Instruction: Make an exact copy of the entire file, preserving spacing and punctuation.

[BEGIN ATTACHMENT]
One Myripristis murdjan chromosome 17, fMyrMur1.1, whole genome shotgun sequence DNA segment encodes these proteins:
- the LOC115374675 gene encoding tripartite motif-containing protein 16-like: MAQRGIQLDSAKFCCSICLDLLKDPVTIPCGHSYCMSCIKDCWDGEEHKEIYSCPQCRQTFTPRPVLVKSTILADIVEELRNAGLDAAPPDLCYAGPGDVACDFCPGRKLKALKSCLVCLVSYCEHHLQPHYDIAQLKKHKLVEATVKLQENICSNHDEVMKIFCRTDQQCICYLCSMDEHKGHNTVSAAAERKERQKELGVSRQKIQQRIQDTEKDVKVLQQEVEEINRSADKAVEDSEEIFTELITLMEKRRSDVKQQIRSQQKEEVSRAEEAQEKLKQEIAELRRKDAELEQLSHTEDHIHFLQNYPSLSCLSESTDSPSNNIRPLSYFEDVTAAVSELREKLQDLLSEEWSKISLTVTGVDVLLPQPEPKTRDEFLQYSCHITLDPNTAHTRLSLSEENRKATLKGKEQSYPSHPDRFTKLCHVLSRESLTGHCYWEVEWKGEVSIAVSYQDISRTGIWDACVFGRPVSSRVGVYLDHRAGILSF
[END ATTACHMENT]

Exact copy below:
One Myripristis murdjan chromosome 17, fMyrMur1.1, whole genome shotgun sequence DNA segment encodes these proteins:
- the LOC115374675 gene encoding tripartite motif-containing protein 16-like: MAQRGIQLDSAKFCCSICLDLLKDPVTIPCGHSYCMSCIKDCWDGEEHKEIYSCPQCRQTFTPRPVLVKSTILADIVEELRNAGLDAAPPDLCYAGPGDVACDFCPGRKLKALKSCLVCLVSYCEHHLQPHYDIAQLKKHKLVEATVKLQENICSNHDEVMKIFCRTDQQCICYLCSMDEHKGHNTVSAAAERKERQKELGVSRQKIQQRIQDTEKDVKVLQQEVEEINRSADKAVEDSEEIFTELITLMEKRRSDVKQQIRSQQKEEVSRAEEAQEKLKQEIAELRRKDAELEQLSHTEDHIHFLQNYPSLSCLSESTDSPSNNIRPLSYFEDVTAAVSELREKLQDLLSEEWSKISLTVTGVDVLLPQPEPKTRDEFLQYSCHITLDPNTAHTRLSLSEENRKATLKGKEQSYPSHPDRFTKLCHVLSRESLTGHCYWEVEWKGEVSIAVSYQDISRTGIWDACVFGRPVSSRVGVYLDHRAGILSF